Traditionally, proofreading has always been carried out prior to final printing. Before the digital age, printing required a great deal of time (and therefore also cost) to be spent on setting up, so it was vital to ensure there were no mistakes. The process of going from a written or typed work to the printed page involved various stages, including typesetting; all of which involved human labour, and where errors could be introduced. Before the final print was run, a 'galley proof' was produced. The proofreader checked this against the original document, looking for mistakes that had been introduced. In effect, this was a checking procedure only, and often did not even involve checking spelling, other that any differences between the final and the original. Spelling and grammar might have been checked by an editor, but frequently this was only the responsibility of the original writer.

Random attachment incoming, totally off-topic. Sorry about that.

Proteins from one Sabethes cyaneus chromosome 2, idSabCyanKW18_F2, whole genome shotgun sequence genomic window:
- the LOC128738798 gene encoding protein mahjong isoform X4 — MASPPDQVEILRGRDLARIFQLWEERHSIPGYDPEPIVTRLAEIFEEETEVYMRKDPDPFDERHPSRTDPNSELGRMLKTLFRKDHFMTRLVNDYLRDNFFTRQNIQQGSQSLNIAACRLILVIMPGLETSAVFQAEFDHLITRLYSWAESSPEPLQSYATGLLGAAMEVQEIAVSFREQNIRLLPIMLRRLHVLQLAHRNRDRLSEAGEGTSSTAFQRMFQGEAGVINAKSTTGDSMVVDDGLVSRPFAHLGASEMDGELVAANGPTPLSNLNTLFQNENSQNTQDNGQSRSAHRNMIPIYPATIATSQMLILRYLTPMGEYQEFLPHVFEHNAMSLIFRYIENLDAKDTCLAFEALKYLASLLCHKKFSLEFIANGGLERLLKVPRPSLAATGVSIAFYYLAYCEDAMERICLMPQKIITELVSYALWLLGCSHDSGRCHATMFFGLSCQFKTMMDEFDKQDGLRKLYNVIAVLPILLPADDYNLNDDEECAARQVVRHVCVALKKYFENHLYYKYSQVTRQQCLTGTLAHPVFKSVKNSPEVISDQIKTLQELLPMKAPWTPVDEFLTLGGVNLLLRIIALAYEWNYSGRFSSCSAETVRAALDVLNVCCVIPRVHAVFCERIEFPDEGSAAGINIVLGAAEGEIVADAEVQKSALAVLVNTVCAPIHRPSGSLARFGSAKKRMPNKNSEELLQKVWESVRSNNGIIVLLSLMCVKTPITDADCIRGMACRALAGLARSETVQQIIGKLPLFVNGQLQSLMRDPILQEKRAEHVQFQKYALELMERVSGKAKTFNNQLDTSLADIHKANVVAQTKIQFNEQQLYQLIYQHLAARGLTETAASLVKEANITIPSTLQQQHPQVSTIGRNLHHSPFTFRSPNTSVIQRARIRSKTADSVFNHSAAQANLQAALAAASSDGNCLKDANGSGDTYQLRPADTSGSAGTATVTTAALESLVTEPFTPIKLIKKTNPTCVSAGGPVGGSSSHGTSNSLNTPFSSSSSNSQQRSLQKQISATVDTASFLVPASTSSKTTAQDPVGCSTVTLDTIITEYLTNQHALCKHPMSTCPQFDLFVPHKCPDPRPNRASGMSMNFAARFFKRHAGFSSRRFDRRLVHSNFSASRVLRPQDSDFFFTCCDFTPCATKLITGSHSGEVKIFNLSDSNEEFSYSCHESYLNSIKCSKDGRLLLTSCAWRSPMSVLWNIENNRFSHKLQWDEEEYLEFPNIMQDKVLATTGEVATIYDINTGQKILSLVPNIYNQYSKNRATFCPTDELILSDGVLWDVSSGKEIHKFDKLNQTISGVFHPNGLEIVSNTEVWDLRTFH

By comparison, copy editing is more applicable to the digital age. Although it is frequently still referred to as proofreading, copy editing involves a great deal more. A copy editor will certainly check for spelling and grammatical mistakes, but will also look in-depth at the work, searching for inconsistencies, logical errors and factual inaccuracies. The best copy editors will understand the subject matter sufficiently in order to additionally comment on the actual content of the text. Last, a competent copy editor will read the text and suggest changes if applicable in order to ensure it is appropriate for the target audience. There is, after all, a substantial difference between an advertisement and a PhD thesis.